Qualcomm and Nvidia are looking to expand their mobile chip technologies beyond smartphones and tablets and into cars, smart TVs and other systems on the list of increasingly connected and intelligent systems.
Both vendors unveiled new chips at the Consumer Electronics Show (CES) 2014 that build off their capabilities in mobile devices to make moves in other systems. Neither company is looking to move out of smartphones and tablets, but like other vendors in the tech world, they see opportunities in the growing Internet of things, where massive numbers of systems—from appliances to cars to surveillance cameras—are connected and equipped with intelligence.
In Qualcomm’s case, officials are following up the release last year of the Snapdragon 800 chips for mobile devices with the Snapdragon 802, introduced at the event in Las Vegas Jan. 6. The Snapdragon 802 system-on-a-chip (SoC) is aimed at the growing numbers of smart TVs, smart set-top boxes and smart digital media adapters.
The chip includes features developed for TVs, including broadcast, analog and digital I/O interfaces and a custom Android Software Framework based on the latest Android 4.4 Kit Kat release, enabling system makers to create solutions optimized for the Google mobile operating system in smart consumer devices. Qualcomm officials said their new SoC will enable users to run more than one application at a time, such as playing a game online while participating in a video conference or streaming a movie.
“In addition to offering our expertise in the smartphone space, we also are introducing capabilities specific to the smart TV space, which enable our customers to redefine the smart TV category by combining the best of both TV and smartphone experiences,” Murthy Renduchintala, executive vice president of Qualcomm Technologies, said in a statement. “Combining the efficient integration of our Snapdragon processing and connectivity components with Qualcomm Technologies’ demonstrated expertise in Android will enable the ultimate home entertainment experience with compelling new ways to watch, play and interact.”
The Snapdragon 802 includes a quad-core Krait 1.8GHz CPU and an Adreno 330 graphics chip. The company will begin sampling the SoC early this year and officials said they expect the technology to begin showing up in systems later in 2014.
At the same time, Qualcomm also introduced the Snapdragon 602A, an applications processor also built on the quad-core Krait CPU and Adreno 320 GPU that is aimed at car infotainment systems.
On Jan. 5, Nvidia CEO Jen-Hsun Huang unveiled the 192-core Tegra K1 processor, which is based on the Kepler graphics architecture that is the basis for the company’s GPUs and the company’s GeForce graphics cards. To be sure, the Tegra K1 is a powerful mobile chip that the company expects to find its way into smartphones and tablets, and will help the mobile devices compete with consoles in the booming gaming market. The chip will enable users to play any games on their mobile devices with the same capabilities found on the consoles, according to the company. During an event at the show, Huang demonstrated the Unreal Engine 4 game by Epic Games running on the Tegra K1.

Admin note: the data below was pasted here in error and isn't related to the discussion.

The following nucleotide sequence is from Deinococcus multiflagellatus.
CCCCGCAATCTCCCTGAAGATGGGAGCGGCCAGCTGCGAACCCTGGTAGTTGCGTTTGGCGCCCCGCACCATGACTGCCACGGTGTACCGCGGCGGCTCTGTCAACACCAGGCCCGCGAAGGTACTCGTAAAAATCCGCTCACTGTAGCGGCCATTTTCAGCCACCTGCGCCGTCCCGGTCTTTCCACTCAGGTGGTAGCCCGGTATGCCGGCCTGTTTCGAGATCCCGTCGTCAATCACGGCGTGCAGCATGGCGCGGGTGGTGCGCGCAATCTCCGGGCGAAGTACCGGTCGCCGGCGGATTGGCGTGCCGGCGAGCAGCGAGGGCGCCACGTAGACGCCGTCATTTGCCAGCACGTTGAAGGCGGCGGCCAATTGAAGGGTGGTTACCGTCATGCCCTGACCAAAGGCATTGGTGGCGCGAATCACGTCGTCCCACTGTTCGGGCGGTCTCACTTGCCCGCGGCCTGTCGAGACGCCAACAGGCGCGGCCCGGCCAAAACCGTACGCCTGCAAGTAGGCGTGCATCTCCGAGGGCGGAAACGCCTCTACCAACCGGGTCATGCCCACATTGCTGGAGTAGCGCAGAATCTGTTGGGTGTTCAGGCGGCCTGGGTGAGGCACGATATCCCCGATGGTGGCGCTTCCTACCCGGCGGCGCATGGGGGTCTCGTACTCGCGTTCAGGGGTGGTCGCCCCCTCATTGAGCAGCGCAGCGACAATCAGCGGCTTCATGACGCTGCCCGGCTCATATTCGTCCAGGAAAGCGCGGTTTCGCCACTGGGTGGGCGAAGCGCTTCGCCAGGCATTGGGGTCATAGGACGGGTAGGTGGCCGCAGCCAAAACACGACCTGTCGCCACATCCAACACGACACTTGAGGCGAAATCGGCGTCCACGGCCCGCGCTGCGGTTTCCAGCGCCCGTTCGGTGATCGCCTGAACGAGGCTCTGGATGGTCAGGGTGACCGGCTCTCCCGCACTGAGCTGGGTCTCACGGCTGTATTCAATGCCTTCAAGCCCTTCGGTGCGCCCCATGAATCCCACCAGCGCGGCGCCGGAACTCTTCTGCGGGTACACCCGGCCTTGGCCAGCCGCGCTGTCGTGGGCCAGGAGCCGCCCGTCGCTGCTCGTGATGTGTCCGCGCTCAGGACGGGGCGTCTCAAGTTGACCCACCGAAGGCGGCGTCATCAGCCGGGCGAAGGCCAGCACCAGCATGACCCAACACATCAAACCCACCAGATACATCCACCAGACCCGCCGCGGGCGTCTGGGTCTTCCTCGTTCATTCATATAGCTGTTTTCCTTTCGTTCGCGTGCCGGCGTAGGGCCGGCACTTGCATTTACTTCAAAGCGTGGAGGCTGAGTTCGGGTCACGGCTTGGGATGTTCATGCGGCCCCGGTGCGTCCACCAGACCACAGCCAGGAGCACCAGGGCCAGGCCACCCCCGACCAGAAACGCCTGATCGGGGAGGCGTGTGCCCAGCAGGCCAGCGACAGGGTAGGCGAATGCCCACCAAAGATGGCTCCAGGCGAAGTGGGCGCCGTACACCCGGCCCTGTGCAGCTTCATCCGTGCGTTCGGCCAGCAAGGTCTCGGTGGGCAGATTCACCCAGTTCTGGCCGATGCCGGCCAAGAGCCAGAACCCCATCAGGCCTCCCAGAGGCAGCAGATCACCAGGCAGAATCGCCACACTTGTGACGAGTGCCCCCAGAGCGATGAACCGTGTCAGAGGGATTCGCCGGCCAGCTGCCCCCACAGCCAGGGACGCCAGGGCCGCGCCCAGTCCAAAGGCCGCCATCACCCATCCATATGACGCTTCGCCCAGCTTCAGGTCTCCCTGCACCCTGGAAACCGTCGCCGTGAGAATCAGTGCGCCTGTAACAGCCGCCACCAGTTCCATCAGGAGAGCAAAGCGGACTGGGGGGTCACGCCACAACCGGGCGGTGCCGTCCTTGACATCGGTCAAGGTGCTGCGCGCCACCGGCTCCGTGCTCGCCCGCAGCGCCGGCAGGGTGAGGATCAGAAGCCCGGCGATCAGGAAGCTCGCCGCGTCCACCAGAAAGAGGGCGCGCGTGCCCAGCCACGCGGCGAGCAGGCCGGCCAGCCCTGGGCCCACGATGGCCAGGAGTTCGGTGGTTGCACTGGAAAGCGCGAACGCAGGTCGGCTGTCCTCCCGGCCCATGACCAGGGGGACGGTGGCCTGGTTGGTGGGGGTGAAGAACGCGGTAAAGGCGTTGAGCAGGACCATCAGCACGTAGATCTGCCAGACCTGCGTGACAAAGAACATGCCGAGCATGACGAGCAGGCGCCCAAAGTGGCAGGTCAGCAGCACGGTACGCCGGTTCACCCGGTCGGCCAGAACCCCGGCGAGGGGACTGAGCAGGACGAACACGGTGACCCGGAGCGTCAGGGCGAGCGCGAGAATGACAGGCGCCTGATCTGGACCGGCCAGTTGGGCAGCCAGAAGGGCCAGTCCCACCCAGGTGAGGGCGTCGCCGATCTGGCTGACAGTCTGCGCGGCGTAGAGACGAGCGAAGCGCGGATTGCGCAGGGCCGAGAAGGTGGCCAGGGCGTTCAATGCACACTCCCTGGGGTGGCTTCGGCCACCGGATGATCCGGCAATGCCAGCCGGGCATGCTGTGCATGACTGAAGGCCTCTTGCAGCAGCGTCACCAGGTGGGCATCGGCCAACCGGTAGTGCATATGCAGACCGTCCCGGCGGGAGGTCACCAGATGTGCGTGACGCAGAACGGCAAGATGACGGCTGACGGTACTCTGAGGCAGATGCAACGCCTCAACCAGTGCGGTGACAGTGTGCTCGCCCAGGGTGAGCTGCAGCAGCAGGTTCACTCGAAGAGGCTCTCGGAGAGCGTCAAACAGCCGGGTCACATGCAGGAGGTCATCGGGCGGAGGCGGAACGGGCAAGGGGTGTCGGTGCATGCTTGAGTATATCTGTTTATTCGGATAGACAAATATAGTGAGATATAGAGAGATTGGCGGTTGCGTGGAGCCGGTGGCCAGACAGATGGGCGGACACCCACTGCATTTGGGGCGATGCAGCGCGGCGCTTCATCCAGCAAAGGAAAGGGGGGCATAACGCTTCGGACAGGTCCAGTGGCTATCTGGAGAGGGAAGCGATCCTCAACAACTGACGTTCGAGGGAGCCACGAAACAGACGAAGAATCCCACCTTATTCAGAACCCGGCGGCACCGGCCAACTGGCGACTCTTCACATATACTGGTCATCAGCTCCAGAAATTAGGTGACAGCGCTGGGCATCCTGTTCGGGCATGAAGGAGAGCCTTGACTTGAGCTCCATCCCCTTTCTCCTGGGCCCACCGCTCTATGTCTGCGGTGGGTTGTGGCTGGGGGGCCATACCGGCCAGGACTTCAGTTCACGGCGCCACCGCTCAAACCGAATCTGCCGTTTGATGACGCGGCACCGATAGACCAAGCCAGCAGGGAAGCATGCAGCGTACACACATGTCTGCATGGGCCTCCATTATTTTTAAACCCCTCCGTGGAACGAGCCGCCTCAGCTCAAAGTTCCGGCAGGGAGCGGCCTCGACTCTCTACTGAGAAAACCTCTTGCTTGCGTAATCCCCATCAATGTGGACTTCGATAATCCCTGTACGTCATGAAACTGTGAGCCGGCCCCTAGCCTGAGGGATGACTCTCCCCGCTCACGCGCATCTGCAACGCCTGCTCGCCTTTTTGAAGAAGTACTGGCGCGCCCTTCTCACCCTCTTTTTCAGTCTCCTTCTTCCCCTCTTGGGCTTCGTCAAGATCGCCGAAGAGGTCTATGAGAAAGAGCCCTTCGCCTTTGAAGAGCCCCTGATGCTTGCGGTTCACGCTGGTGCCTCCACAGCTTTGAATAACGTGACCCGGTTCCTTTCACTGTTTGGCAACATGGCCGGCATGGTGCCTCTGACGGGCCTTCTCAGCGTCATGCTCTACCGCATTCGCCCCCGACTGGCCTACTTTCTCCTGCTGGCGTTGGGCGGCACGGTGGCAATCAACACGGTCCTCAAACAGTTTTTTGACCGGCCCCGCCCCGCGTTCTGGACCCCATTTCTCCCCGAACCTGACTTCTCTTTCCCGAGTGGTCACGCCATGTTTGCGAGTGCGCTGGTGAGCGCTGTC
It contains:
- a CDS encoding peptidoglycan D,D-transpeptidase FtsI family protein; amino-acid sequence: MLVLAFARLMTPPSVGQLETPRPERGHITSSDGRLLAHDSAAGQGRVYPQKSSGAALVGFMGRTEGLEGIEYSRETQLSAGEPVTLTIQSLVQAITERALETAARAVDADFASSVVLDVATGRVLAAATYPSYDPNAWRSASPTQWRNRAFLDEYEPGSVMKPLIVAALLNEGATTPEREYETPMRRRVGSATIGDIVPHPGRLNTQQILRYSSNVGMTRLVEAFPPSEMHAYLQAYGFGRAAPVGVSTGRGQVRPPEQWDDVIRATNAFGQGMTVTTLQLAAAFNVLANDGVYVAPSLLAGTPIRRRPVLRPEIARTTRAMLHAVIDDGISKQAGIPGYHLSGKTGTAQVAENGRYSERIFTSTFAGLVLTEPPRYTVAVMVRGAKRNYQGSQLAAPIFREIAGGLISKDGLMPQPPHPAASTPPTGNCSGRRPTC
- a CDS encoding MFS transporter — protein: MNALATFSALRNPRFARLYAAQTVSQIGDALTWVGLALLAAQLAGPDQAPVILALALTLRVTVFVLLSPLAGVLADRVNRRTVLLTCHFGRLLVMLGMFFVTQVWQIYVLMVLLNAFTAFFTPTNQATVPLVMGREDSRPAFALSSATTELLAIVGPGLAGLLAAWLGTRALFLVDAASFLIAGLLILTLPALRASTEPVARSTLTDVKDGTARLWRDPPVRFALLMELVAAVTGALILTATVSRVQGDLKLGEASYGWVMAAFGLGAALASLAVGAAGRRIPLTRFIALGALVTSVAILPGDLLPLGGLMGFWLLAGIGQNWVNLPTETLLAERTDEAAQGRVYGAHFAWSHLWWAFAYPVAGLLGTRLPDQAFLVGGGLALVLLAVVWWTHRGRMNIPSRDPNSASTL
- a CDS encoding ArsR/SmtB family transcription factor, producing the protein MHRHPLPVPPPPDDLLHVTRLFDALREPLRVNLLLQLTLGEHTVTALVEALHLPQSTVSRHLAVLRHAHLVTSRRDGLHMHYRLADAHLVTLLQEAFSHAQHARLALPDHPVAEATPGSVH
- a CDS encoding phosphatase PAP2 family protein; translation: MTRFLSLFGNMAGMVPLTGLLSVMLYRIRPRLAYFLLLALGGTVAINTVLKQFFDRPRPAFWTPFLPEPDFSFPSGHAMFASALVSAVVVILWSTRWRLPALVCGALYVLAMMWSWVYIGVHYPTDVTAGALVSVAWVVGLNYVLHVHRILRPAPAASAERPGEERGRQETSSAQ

Qualcomm, Nvidia Unveil New Powerful Chips at CES
“It’s a breakthrough that promises to bring the kinds of applications originally built for designers, games and supercomputers to a broad range of devices, erasing the lines between desktop and mobile devices,” Brian Caufield, editor of Nvidia’s corporate blog, wrote in a post on the company’s blog site.
Nvidia officials say the new chip offers three times the performance of Apple’s A7, and will come in two versions—a 32-bit quad-core chip based on the ARM Cortex-A15 CPU architecture and a 64-bit dual-core chip that uses a custom Nvidia-designed CPU code-named Denver. The 32-bit version will start appearing in devices in the first half of 2014, while the 64-bit version will come in the second half.
However, even as the company touts the chip’s capabilities in mobile devices, they also are looking to extend its reach into the automotive arena, particularly in self-driving cars. The Tegra K1 will be able to run such applications as camera-based advanced-driver-assistance systems (ADAS)—including such operations as detecting pedestrians, monitoring blind spots and recognizing street signs—and dashboard-mounted cameras that can monitor driver alertness.
“To process the steady deluge of sensor and camera data required by a self-driving car, Nvidia is bringing highly energy-efficient supercomputer technology inside the vehicle,” Taner Ozcelik, vice president and general manager of Nvidia’s automotive business, said in a statement. “Tegra K1 solves this by providing 10 times the computing power of previous mobile processors without consuming additional energy.”
The chip, in its automotive-grade form, can withstand a range of temperatures and harsh conditions, the company said. Nvidia sees opportunities in the automotive market. Already there are more than 4.5 million cars—including from such manufacturers as Audi, BMW, Tesla and Volkswagen—that include Nvidia processors, officials said.
The Tegra K1 chip will be fully programmable and able to be updated over the air. It will be available to OEMs and top-tier suppliers as a visual computing module, which is a full computer system for cars that can run a range of operating systems, including Windows, Linux, Android and QNX.